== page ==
Disappearing Salton Sea: Saving the recreational paradise or is it too late?
LAS VEGAS (KSNV) —
There have been years of drought and a shrinking shoreline and for once, it is not Lake Mead.
Instead, it is the Salton Sea in California. The state's largest lake has become an environmental nightmare.
High concentrations of salt have been threatening to fish and bird populations.
Now, the push is on to save the sea, but is it too late?
What does saving the sea mean for water usage along the Colorado River?
Gas Station Owner Lorenzo Olivrez has been around long enough to remember when times were different.
"From 1974, people have been coming here with their boats to go fishing with tons of other activities to do," says Oliverez.
When the soundtrack of the Salton Sea was something other than the constant drone of flies less than a mile from the water, Oliverez knows exactly what went wrong.
"I know, it is too salty," he says.
Joan Taylor is an environmentalist who has worked on issues with the Salton Sea for more than two decades.
"The fishery appears to be dying. It is an inside basin and it will get more saline," says Taylor. "Half the species, bird species that migrate from South America to Canada are feeling the hit too."
However, to understand what the Salton Sea is, it is important to remember what it was.
Back in the 1950's and 1960's, it was a recreational paradise.
With Hollywood elite flocking to the water, a so-called "accidental lake" was created when an irrigation canal broke in the early 1900's. That is how the Colorado River flowed in.
Phil Rosentrater is the General Manager and Executive Director of the Salton Sea Authority and he says, "Right now we have a sea that has limited in-flow, it is mostly fed from agricultural runoff," Rosentrater said.
Today, deserted campgrounds and boarded up old buildings greet the casual traveler.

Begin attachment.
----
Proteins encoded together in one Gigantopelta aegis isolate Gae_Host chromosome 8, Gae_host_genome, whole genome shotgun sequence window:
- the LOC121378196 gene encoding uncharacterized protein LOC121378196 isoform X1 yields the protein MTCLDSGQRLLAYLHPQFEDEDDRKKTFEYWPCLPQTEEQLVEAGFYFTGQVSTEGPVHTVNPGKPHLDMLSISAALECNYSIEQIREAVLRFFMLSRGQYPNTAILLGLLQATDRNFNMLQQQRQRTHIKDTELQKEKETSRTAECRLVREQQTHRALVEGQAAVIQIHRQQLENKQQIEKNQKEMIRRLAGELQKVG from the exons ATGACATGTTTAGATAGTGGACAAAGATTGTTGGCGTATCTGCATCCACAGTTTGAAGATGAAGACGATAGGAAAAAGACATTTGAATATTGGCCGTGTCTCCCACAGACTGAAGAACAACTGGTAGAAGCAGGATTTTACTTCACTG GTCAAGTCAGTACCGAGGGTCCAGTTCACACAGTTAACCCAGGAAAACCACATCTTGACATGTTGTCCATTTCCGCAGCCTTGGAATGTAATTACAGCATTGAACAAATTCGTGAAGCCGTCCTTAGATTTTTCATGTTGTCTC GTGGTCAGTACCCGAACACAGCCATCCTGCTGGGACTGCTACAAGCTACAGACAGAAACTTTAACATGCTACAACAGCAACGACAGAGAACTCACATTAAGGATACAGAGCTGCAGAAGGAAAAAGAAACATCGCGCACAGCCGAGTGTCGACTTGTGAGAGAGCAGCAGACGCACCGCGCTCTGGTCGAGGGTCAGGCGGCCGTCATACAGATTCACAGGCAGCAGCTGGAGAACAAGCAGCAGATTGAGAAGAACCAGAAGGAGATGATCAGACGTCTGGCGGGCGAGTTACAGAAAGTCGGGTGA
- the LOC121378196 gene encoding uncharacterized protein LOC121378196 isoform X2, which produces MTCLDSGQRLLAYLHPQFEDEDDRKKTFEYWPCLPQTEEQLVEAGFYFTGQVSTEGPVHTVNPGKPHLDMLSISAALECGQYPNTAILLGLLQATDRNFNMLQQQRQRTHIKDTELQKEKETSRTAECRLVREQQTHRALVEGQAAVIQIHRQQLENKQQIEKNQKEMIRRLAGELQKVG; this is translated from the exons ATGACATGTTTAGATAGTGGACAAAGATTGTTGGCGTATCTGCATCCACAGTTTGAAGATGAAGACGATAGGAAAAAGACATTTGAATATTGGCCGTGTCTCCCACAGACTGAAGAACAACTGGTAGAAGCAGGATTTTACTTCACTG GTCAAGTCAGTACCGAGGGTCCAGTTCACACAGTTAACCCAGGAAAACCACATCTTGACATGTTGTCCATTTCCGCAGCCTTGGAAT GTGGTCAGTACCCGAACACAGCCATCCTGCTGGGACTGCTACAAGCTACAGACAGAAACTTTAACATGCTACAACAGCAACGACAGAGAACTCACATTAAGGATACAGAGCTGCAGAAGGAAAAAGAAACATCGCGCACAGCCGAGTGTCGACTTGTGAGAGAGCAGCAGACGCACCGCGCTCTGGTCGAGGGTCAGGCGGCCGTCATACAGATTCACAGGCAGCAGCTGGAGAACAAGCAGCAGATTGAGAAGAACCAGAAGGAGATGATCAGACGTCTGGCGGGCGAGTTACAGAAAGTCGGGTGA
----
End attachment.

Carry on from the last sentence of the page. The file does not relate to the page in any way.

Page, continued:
However, with roughly 100 miles of shoreline, a plan is in the works to save the shrinking of the lake. The issues are economic, ecological and health-related from the exposed playa.
One thing News 3 camera cannot pick up is the smell of hydrogen sulfide coming off the Salton Sea. Think of rotten eggs spreading for miles. People who live nearby tell News 3 during the Summer, the smell is constant.
"Doing nothing is the most irresponsible and costly of all alternatives. We occasionally have strong winds blow all the way to Los Angeles. We are talking about a human health impact, not just this area. It is 10's of millions of people inhaling fine particulate dust," says Rosentrater.
Rosentrater says there are opportunities here, such as geothermal energy projects. The issue, of course, is money.
"The first ten years of that plan are estimated to be in the $400 million range. Catching the water as it flows in, and as it spreads out while having some habitat and dust coverage at the same time," says Rosentrater.
Bronson Mack with Southern Nevada Water Authority says 90% of our water supply here in the valley comes from the Colorado River.
"When you look at the Colorado River, we are all connected. How Colorado River water is used to help the Salton Sea in the future provides a level of certainty to water managers here in Nevada," says Mack.
In the meantime, California is receiving technical expertise and support for restoration projects from the Bureau of Reclamation charged with overseeing water resource management throughout the region.
Genevieve Johnson, a Salton Sea Program Manager-Bureau of Reclamation is stationed in Boulder City. He tells News 3, "The Salton Sea issue is not necessarily going to affect water use in Nevada. There could be other issues related to drought which is the bigger issue across the whole west."
Back at the shore, locals, and Environmentalist Joan Taylor agree something has got to give.
"Although I think it is beautiful, I do not swim in it anymore," says Taylor.
Olivrez has built a life around the Salton Sea.
"Everybody knows everybody," he says.
Until then, he is still waiting for customers to return who rule the shoreline.